This is part of the series of reviews on the current solutions that can help our readers to protect their privacy online. This article will discuss HideMyAss’offer and present the HideMyAss review.
As of the time of writing, HideMyAss is available for the following platforms:
- Windows XP, Vista and 7: version 2.6.9 that was released on 20th July 2011
- Mac Os X Leopard, Snow Leopard, Lion, Tiger: version 1.1.7 that was released in November 2010
- Linux: version 1.2 that was released on 04/08/2009
Although most serious VPN now implement OpenVPN (and HideMyAss also does), it’s always good to check the list of PPTP servers provided. This comes handy when you are considering using the VPN service with mobile devices (iPhone, Android, iPad, …) as those devices usually come with a PPTP client.
The good thing about HideMyAss is that they provide a great list of PPTP servers throughout different countries: more than a hundred of USA , 16 Canada , 22 UK , 8 Netherlands, 3 Germany, 1 Estonia, 1 Hungary, 1 Dublin, 2 Portugal, 2 Romania, 1 Russia, 2 Sweden, 1 Ukraine, 2 Singapore, 4 Luxembourg, 1 Lithuania, 1 Latvia, 1 Italy, 1 Turkey, 2 Spain, 2 Australia, 1 Hong Kong, 2 Switzerland, 1 Poland, 1 Serbia, 1 Moldova, 1 Czech Republic, 1 Austria, 1 Panama, 5 Egypt, 1 France, 1 Israel.
Not only HideMyAss provides a huge list of PPTP servers, but they also have detailed documentation for implementing it on Windows (XP, 7), Apple and Android.
HideMyAss review – Things I liked
Once the HideMyAss VPN client is launched, the country selection is definitely a great feature. You can just select on a Google map which country you want to go to. For people who don’t really want to worry about learning geography, this is definitely useful: especially for choosing a city in the US – which is a definite advantage in my opinion.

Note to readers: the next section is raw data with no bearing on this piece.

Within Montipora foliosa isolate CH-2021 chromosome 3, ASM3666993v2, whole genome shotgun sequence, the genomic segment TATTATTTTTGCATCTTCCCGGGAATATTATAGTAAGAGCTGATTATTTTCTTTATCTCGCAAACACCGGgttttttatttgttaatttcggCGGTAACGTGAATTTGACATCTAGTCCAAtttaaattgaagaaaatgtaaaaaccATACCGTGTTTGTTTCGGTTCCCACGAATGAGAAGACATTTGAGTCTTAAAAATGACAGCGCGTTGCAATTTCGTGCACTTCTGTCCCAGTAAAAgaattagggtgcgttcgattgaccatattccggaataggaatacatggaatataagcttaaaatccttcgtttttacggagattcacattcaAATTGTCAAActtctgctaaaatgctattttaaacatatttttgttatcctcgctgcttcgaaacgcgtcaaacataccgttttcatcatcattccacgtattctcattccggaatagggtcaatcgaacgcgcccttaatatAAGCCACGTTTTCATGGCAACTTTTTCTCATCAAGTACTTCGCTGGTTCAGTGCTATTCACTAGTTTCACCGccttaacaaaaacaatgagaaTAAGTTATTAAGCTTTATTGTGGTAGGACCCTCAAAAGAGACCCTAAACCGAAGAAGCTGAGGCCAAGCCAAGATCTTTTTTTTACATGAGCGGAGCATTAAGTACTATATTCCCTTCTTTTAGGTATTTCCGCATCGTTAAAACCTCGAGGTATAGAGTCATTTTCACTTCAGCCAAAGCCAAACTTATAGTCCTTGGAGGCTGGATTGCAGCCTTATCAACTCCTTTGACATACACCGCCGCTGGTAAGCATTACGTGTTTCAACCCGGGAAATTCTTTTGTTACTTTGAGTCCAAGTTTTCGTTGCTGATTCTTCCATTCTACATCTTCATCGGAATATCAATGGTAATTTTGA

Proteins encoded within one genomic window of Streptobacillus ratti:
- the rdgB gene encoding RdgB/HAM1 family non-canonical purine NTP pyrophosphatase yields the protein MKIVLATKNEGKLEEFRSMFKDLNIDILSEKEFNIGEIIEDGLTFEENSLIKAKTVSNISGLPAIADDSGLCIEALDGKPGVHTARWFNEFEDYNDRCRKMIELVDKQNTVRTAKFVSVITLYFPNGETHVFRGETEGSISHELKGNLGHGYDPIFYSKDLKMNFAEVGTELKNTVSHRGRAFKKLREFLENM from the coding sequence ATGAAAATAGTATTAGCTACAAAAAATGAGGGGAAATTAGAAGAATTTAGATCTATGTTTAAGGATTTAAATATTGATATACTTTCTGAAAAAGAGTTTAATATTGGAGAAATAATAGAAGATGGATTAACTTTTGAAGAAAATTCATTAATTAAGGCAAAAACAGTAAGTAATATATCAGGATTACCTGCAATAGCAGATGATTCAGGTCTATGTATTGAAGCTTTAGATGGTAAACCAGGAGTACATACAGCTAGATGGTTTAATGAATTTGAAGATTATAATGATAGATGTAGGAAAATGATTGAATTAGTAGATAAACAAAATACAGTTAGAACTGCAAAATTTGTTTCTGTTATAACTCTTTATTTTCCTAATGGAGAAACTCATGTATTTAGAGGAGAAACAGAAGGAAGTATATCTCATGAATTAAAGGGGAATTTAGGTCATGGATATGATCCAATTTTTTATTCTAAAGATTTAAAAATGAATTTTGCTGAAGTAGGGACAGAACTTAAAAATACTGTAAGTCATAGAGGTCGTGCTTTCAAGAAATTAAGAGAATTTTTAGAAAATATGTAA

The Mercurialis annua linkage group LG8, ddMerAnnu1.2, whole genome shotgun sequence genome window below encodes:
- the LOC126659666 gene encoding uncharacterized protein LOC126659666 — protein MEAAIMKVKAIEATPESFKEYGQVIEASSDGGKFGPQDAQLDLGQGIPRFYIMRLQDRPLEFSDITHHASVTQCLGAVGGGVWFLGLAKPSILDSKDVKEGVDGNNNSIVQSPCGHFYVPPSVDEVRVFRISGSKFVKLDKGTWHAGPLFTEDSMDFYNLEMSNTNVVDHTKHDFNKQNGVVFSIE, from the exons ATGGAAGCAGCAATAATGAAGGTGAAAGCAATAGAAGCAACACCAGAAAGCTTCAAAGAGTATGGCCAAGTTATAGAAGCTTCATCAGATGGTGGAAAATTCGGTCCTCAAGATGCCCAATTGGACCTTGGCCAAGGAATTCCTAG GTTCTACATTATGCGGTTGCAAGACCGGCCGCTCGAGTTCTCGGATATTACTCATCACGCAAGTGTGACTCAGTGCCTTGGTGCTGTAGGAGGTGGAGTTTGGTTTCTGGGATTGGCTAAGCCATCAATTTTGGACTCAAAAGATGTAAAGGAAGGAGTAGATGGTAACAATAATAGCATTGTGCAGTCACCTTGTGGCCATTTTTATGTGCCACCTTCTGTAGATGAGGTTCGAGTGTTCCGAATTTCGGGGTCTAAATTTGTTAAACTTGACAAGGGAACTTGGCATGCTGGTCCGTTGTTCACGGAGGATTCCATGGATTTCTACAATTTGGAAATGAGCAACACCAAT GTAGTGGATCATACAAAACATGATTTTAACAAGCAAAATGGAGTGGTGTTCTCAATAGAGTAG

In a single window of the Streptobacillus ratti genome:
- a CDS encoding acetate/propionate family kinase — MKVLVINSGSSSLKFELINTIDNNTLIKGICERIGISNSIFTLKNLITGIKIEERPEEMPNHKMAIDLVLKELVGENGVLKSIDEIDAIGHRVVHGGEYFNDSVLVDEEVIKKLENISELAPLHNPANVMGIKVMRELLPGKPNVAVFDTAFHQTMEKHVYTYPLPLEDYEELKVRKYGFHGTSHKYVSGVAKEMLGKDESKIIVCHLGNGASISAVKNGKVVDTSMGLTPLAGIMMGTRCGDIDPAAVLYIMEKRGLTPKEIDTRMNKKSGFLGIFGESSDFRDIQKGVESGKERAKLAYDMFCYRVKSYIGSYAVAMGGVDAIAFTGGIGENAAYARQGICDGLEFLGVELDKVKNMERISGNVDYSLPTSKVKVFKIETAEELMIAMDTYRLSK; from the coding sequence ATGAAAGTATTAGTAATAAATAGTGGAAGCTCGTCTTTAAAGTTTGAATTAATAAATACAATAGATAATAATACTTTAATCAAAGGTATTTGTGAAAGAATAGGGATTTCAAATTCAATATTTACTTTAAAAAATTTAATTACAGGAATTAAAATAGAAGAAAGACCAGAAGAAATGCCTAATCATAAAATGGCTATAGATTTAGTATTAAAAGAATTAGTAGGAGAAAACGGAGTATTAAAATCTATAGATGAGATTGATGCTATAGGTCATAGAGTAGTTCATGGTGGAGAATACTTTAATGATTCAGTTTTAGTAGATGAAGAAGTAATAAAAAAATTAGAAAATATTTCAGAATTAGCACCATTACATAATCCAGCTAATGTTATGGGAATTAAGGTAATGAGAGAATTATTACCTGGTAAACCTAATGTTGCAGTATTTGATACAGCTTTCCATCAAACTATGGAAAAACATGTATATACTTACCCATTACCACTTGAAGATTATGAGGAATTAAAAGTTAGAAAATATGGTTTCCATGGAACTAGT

The secure IP bind feature: I love it. More often than not, my issue is that I launched my VPN connection, then forget to check that sometimes it disconnected while still browsing. With Secure IP binding enabled, I can specify applications that should only work once the VPN connection is set up. No need to worry if my VPN connection went down or not.
Random change of IP on a regular basis: while this isn’t a must for me, I guess some people would love being able to change their IP, let’s say every 30 minutes. A small disconnection will happen so as to be able to change the IP, but I think it’s worth it.
Things they could improve
For Mac, the user is invited to download and install Tun Tap driver from Sourceforge. I think it would help if HideMyAss provided an installation bundle so that simple users wouldn’t have to figure out the correct Tun Tap format to download.
The link to Sourceforge that is used on HideMyAss redirects to a .tar.gz file to download: I’m pretty sure most users won’t even know how to handle a .tar.gz on a Mac. They provided an installation .exe file for the Windows version, why can’t they do the same for Mac?
HideMyAss Review – Android setup